We hope that the initiative will become an annual event and Glasgow can continue to Feel Good in February, bringing staff and students in our community closer and reducing the stigma of talking about stress and anxiety at vet school: it’s okay not to be okay!

The University staff were a huge support for us while we were running this campaign and without them it wouldn’t have been possible.

Also, thank you so much to our sponsors and supporters, without whom we couldn’t have run the month: GUVMA, our Peer Support Group, SAVMA, The University of Glasgow School of Veterinary Medicine, Vets4Pets & Companion Care, the Association of Veterinary Students (AVS), BVA, SPVS, MediVet, DMS Plus Ltd, Burns Pet Nutrition Ltd, Vetlife, the RCVS Mind Matters Initiative and Tunnocks.

Helen Sanderson with a dog

Supporting others; supporting yourself

Helen Sanderson, former VPMA President and MMI Taskforce member.

Helen is the Business Development Manager for Vets4Pets, supporting 20 practices. She tells us what she learned at the recent Mental Health for Managers course

Each of us either knows someone, or is supporting someone in our work environment, who is struggling with a mental health issue. Whether the workplace is small or large, a mental health issue not only affects the individual, it can have an impact on the whole team. This is why we at the Veterinary Practice Management Association (VPMA) felt that giving training and tools to managers to help them to recognise and understand mental health was so important.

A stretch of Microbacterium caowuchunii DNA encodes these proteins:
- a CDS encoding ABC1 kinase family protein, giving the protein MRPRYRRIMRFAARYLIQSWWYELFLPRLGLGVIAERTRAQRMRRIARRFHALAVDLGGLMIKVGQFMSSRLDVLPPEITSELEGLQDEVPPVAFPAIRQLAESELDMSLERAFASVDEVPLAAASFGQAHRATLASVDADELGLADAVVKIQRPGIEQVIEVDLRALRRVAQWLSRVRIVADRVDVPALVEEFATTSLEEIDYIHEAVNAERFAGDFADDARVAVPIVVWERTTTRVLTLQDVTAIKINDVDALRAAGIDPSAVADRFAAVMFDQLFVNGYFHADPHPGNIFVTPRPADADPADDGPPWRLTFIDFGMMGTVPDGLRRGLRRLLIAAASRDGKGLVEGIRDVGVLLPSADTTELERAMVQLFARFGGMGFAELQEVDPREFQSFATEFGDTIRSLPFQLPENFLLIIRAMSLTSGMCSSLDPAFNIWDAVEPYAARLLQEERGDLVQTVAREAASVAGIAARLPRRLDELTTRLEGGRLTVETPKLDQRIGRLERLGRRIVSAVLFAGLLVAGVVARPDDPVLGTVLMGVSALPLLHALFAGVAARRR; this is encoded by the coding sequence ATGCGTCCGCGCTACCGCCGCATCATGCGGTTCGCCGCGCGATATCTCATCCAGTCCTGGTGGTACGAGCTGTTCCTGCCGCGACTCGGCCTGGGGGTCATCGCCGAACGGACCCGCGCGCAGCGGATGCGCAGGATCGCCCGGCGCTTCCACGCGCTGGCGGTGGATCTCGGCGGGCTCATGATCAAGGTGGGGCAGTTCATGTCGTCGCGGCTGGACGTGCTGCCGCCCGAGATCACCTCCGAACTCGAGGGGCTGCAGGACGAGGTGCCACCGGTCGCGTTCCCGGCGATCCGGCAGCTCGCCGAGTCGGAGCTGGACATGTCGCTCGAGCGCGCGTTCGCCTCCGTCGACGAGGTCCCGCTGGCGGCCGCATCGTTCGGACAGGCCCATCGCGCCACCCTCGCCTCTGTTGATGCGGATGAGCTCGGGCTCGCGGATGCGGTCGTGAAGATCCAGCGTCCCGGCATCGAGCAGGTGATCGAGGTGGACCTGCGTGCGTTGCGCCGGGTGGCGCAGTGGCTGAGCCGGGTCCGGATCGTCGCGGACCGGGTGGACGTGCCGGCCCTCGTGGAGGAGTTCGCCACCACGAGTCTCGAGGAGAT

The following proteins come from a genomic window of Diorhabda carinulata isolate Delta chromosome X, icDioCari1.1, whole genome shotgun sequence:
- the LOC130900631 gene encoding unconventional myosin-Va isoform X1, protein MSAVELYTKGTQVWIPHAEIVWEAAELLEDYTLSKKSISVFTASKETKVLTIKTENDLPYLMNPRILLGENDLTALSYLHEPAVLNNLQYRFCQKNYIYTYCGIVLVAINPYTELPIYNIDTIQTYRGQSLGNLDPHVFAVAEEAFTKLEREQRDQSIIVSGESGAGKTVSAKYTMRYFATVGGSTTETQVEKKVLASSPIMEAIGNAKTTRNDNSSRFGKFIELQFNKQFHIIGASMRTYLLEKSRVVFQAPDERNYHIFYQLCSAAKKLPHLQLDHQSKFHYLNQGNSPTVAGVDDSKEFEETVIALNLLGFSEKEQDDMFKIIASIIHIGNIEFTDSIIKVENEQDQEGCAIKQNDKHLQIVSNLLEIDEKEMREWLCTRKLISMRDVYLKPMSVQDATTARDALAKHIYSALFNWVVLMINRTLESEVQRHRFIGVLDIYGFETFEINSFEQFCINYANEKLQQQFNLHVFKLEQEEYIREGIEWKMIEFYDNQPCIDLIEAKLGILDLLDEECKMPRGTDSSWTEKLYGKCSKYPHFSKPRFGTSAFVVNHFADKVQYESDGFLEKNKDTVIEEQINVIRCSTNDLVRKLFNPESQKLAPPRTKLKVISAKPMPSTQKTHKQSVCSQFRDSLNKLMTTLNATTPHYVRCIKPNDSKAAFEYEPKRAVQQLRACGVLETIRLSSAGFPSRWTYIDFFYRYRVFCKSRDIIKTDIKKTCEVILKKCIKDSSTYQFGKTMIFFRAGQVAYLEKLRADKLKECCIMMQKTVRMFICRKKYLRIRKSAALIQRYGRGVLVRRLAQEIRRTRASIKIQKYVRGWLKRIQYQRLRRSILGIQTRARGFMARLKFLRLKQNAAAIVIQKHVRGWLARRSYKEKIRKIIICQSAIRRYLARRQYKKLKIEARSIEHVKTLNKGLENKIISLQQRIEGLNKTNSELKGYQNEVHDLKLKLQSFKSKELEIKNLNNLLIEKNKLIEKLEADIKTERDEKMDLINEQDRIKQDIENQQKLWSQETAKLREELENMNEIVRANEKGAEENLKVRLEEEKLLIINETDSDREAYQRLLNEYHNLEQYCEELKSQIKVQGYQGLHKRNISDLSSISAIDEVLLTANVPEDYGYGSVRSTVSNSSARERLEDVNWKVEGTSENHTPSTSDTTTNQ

So, we were delighted to team up with the Mind Matters Initiative to offer something bespoke for veterinary managers. The course has been developed following feedback from a range of managers, and runs over a full day.

I attended the first one, back in February in Swindon, and I have to say it was well worth my time. We started by learning to understand the drivers of wellbeing and these aren’t what you would imagine, for instance ‘sleep’ and ‘recovery time’ are two of them…do we ever ask our colleagues “are you getting enough sleep?”, I don’t think I ever have done.

Life does bring stress and some of it is good and can help performance, but this can easily slip over the curve into distress if the relevant support mechanisms are not in place. Recognising stress was the next part of the discussion, and we all considered what different types might look like and how they could be categorised under the headings of Physical, Emotional and Behavioural, which helped us to recognise what form this might take might in our teams. We ran through a useful stress management tool to help us understand how we could deal with it and support colleagues.

This was then followed by a discussion about how to recognise suicidal thoughts. We used a scenario to run a group discussion on how we would deal with someone we thought was in danger and help us understand when to call for help.

Maintaining your own wellbeing and that of your team is just as importing as recognising illness and we learnt about the five-a-day concept of wellbeing, which is important for yourself and your team. Mental hygiene is rarely taught, so this was an important tool that we all took away.

We finished off the day by discussing how we support our colleagues, either back into work following a break, or on a day-to-day basis. We discussed the six attributes of compassion, ie motivation, sensitivity, sympathy, distress tolerance, empathy and being non-judgemental. We also considered how to run a ‘back to work’ interview, guided by a great set of questions to give some structure to this important conversation around how best to support colleagues returning after a break due to mental ill-health.